The road ahead for Indian markets

May 11, 2015

(Any opinions expressed here are those of the author and not necessarily those of Thomson Reuters)

The past few weeks have been agonising for both Indian and global markets. Some consensus trades have reversed and reversed quickly.

Indian markets, which rose 28 percent in the 12 months to April 2015, have fallen 9 percent since March 1 this year.

On the global front, German Bund yields have climbed 50 basis points in the past four weeks, while U.S. treasury yields rose by 25 basis points in six weeks. Both sparked a sell-off in risky assets.

Crude oil, which fell 48 percent in the last financial year, has also risen 15 percent in six weeks since April 1. A hypothesis floating around is that the long crude may have resulted in short India.

Adding to the markets’ woes, FIIs have sold some $2 billion worth of Indian stocks in the last 11 trading sessions due to retrospective tax claims against foreign investors by the government. A few of those FIIs have gone to court over the demand, and the government has set up a high-level committee to suggest ways to resolve the issue.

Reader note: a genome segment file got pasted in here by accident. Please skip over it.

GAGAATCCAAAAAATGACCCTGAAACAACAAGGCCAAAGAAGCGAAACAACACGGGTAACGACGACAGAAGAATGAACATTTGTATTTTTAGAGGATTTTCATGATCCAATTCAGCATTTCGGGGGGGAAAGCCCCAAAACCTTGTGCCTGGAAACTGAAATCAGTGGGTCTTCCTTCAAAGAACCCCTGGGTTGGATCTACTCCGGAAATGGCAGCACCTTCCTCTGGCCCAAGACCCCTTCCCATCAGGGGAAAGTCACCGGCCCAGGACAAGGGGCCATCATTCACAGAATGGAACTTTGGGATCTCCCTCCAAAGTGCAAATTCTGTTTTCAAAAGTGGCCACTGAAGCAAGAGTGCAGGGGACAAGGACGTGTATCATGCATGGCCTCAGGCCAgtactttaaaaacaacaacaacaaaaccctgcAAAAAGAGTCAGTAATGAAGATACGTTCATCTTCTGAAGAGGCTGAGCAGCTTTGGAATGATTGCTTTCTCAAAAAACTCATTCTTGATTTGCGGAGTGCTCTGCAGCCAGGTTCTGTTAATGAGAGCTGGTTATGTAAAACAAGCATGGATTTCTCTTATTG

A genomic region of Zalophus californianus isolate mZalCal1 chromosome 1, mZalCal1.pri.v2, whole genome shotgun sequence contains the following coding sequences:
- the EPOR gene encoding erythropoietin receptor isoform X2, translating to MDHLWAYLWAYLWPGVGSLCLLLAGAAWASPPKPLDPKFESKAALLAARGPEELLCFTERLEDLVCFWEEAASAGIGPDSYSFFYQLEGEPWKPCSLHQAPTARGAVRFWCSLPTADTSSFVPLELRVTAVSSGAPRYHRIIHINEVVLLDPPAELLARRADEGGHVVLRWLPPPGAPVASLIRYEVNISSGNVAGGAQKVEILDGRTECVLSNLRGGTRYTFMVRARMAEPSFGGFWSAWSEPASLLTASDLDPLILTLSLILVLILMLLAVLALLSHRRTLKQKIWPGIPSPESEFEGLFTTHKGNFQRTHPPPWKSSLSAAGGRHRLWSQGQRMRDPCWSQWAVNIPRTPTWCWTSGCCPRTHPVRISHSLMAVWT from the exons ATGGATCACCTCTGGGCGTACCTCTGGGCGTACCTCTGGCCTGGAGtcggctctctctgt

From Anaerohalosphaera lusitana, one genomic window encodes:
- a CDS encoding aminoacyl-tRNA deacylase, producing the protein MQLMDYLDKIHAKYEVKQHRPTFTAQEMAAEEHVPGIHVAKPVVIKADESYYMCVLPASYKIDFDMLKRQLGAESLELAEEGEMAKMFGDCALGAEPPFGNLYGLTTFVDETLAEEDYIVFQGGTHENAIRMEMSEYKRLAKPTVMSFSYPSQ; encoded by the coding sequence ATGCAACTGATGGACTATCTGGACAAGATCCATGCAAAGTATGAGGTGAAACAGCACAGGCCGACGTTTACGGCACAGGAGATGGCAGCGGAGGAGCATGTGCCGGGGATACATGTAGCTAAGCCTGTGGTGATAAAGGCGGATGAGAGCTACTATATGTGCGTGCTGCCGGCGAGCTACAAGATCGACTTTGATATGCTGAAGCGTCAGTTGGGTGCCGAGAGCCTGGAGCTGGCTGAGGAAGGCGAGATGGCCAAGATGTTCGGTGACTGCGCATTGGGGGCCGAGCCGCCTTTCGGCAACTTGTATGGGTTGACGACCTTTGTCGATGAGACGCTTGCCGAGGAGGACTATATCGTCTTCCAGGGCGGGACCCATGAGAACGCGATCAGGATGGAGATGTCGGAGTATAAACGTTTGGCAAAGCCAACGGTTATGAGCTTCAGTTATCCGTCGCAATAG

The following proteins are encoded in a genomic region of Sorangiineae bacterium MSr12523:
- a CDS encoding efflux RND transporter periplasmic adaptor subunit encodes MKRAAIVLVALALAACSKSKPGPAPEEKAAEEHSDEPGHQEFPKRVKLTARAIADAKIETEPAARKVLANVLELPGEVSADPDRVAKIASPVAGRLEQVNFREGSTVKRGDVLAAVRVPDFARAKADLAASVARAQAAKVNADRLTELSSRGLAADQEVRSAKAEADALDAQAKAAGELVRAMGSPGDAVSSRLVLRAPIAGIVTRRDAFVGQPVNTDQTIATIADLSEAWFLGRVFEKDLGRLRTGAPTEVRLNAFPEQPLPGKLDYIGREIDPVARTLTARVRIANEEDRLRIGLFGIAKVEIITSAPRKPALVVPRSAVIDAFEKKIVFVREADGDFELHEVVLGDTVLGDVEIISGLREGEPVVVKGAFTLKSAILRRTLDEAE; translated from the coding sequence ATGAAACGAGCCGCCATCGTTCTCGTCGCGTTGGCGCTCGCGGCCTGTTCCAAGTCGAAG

The long-term impact over the minimum alternate tax (MAT) demand is not clear. It might prompt FIIs to think twice about pouring funds into India, although it is also highly likely that India’s strong growth outlook compared with many of its peers might still attract them.

The rupee, to which FII returns are immensely sensitive, hit a 20-month low of 64.23 per dollar on Thursday, depreciating 3.30 percent from April 1. The currency’s sharp depreciation will not only exacerbate outflows but may also put a dampener on the expected rate cut by the RBI in its June 2 policy review.

A falling rupee may also put pressure on the current account deficit, especially in light of resurgent crude oil prices, and lead to inflation. In the absence of any intervention, the rupee could slide further towards 65, although the new normal range could be 63-64.

Although the top three global credit rating agencies gave their ‘thumbs-up’ to PM Narendra Modi’s reform agenda, the investor community is fretting over the slow pace of reforms on the ground.

One way the government can perk up the investment community is by getting key bills like the land acquisition bill, real estate regulatory bill and GST amendment bill passed in parliament in a time-bound manner.

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